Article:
MILAN – Milan designers continued their exploration of the shifting roles and representations of men in changing times.
The design language during Milan Fashion Week veered from androgyny to gender-less to hybrid — but always against a backdrop of unmistakable masculinity, just enough elements to turn the feminine heat up or down. The overall trend was toward more formality, but that can be broadly defined and not just as suits. In fact, business suits with ties were few and far between on Milan runways, while jackets took on an array of shapes beyond the traditional notched lapel or double-breasted looks.
In the celebrity role call, Golden Globe-winning actors Taron Egerton and Stellan Skarsgard sat front row at Armani, and Jude Law’s daughter, Iris, and Australian singer Cody Simpson attended Fendi.
Highlights of Monday’s shows on the fourth day of Milan Fashion Week previews of mostly menswear looks for Fall/Winter 2020/21:
FENDI HITS HYBRID NOTE
Silvia Venturini Fendi presented a rich collection for the family-run fashion house that subtly blurred gender lines, without ever abandoning a masculine silhouette. The collection hit just the right note in the conversation of what men’s dressing can be today.
The art lay foremost in the overcoats, which were tailored in three lengths that zipped on and off, depending on the mood or weather. The coats appeared in three-tone fur or wool, changing with each removable panel. In their most cropped version, the coats swung sensually like short capes with shortened sleeves. That could be layered over a V-neck ribbed sweater and high-waist jersey gray trousers.
Men’s suits featured slightly larger lapels, and were paired with knitwear, including soft sweaters with generous turtlenecks that could be pulled over the head for extra protection against the elements. Knickerbockers sometimes substituted trousers.
Chains were the motif of the season, encoding the brand’s Double-F logo in oval formations. They appeared as fur intarsia in soothing shades of mint green, steel blue and yellow, as well as on necklaces and eyewear chains.
A series of Fendi-emblazoned bags in bright yellow were the accessories of choice; especially tantalizing were eye-catching leather shopper bags that could be mistaken for their in-store brethren. They were complemented by matching rectangular suitcases, tiny boxes and small airpod cases.
The same yellow popped out on big-knit scarves with Fendi naively stitched on, suiting and suede jacket and a big pillow-y puffer jacket. Footwear included knee-high leather waders, a favorite of the season, and sneakers
Fur- and knit-trimmed caps and bucket hats in warm, rich fur finished the looks. The Fendi man does not shy away from earrings.
FABIO QUARANTA’S NEW UNIVERSE
Embracing the genderless moment, Fabio Quaranta didn’t label his show as menswear or womenswear; he didn’t even assign a season.
These were clothes for anyone, anytime, “starting from men’s fashion codes, and transcending traditional ideas of gender.”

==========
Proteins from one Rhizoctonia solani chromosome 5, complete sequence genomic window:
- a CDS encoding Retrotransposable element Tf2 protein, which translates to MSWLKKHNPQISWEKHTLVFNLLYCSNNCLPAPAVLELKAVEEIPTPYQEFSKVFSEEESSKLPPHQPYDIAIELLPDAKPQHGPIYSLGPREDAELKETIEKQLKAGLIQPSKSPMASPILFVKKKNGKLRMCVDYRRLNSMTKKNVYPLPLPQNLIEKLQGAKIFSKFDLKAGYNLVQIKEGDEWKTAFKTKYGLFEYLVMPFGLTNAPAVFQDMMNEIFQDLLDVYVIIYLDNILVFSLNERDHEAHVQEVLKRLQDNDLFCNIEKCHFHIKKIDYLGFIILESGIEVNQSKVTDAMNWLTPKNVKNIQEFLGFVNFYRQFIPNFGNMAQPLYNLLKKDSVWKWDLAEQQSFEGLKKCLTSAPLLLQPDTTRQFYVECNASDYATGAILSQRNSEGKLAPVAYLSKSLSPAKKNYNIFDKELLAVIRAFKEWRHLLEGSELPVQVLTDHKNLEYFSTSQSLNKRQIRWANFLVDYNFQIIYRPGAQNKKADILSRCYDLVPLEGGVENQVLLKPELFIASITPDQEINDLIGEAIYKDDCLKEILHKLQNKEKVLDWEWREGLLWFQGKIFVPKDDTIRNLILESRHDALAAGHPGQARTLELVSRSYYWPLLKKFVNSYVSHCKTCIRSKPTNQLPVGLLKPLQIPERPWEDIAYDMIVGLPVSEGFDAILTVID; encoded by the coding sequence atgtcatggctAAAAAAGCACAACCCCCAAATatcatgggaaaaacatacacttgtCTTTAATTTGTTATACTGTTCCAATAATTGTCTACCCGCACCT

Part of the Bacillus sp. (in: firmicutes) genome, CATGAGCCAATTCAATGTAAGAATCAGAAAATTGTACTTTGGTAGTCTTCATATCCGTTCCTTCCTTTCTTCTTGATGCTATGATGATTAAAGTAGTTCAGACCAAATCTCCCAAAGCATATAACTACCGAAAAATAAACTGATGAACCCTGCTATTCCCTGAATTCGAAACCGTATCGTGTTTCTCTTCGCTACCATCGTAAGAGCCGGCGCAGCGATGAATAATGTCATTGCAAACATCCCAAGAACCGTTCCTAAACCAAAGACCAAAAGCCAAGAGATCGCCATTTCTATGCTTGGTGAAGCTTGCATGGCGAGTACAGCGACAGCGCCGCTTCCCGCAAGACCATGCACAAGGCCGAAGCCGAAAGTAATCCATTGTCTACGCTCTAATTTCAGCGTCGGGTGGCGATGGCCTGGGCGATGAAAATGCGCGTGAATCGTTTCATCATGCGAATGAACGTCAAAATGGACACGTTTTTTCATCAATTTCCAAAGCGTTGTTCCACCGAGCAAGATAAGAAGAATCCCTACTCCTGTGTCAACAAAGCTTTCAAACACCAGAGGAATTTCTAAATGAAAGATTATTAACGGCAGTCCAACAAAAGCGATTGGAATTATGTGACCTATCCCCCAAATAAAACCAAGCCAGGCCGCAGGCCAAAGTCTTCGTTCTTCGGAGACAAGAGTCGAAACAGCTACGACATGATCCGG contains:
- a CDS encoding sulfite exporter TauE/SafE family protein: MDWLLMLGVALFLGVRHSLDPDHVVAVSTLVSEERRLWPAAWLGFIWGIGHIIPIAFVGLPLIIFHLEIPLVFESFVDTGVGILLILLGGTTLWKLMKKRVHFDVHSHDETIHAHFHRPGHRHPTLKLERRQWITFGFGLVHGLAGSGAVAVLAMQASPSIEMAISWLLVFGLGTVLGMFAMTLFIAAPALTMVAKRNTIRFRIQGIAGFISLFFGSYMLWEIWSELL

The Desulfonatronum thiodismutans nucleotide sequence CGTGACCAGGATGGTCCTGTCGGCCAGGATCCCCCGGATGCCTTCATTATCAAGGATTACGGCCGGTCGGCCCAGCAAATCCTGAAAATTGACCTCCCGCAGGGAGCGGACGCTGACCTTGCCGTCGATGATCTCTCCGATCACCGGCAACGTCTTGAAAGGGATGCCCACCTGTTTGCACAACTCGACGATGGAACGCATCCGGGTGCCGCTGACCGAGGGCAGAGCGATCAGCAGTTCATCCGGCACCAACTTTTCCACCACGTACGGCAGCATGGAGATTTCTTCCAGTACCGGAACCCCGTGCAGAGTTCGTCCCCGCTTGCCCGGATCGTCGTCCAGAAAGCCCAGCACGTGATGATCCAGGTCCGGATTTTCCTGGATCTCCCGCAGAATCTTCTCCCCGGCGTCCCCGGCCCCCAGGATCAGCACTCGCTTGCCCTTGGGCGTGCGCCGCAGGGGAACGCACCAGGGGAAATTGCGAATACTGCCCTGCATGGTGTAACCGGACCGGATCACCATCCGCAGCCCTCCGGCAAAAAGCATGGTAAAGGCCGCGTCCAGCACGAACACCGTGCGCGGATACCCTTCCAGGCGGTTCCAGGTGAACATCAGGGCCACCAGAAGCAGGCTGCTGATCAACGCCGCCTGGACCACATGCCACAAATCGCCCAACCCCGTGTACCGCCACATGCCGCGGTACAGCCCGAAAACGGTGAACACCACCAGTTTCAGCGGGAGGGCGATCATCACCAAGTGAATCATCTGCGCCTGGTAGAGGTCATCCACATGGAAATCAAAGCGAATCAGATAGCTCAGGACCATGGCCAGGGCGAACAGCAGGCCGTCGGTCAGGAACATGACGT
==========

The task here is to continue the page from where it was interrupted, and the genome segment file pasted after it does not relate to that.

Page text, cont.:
Jackets were for layering: boxy versions one over the other, or with suit jackets, or with padded vests. Trousers were slightly cropped and wide cut, good for men and women in bold plaids. There were also Bermuda shorts — a definite Milan winter trend, and perhaps a comment on the apparent inevitability of global warming?
Quaranta, who is celebrating the 10th anniversary of his brand, also put crew-neck knitwear over suits jackets, the tails peeking out at the bottom, and feminized a blazer with a thin belt for her.
‘’I don’t think formal is a coat and tie. I think formal is when you are at ease from morning to night,’’ Quaranta said backstage. ‘’Formal and informal can be the same thing, depending on how you wear it, who you are.’’
Quaranta’s suits were based on one made by tailors for the late Fiat scion Edoardo Agnelli, who never picked it up. And in a sustainability play, acid green and yellow uniforms — a boxy jacket and matching trouser — were made from bedspreads from a former summer camp for the children of workers of the state-controlled ENI oil company.
He dubbed the collection Urania, Italian for Uranus, because “it’s a new universe.”
FORMALITY REDEFINED AT ARMANI
It’s definitely winter in Giorgio Armani’s world. Setting the tone, images of snow flurried on screens above the runway, which was set up around plastic sculptures resembling melting ice.
The designer opened the collection with a series of ski and snowboard wear in puffy black or white in a capsule collection dubbed Neve, or Italian for snow. They included puffer shawls wrapped around coats, and zig-zag mohair sweaters under ski vests, and over-the-shoulder detachable cozies for an extra layer of warmth and protection that appeared first on the Emporio Armani runway.
Transitioning into ready-to-wear, Armani made the overcoat the statement piece of the season, with the focus on texture. A wool coat had a nubby boucle finish; a shawl collar added elegance to a suede coat; striped overcoats were meant to recall blankets.
Plaid suits were set off by solid lapels; jackets were relaxed, from Nehru-style to sweater-like coats. The trouser of the season tapered slightly at the cuff.
The color palette was mostly steely neutrals, with departures into rich velvet suits in moss green and royal red set off by Navy blue.
The show ended with six models stopping on the runway for a closer look of black velvet formal wear, while Armani took his bows to celebratory applause.
“Giorgio Armani’s design quest has always expressed the desire to match changing times and needs with the concept of enduring elegance and pertinence,” according to the show notes. The looks were meant to bring ‘"the spirit of formality into the modern day."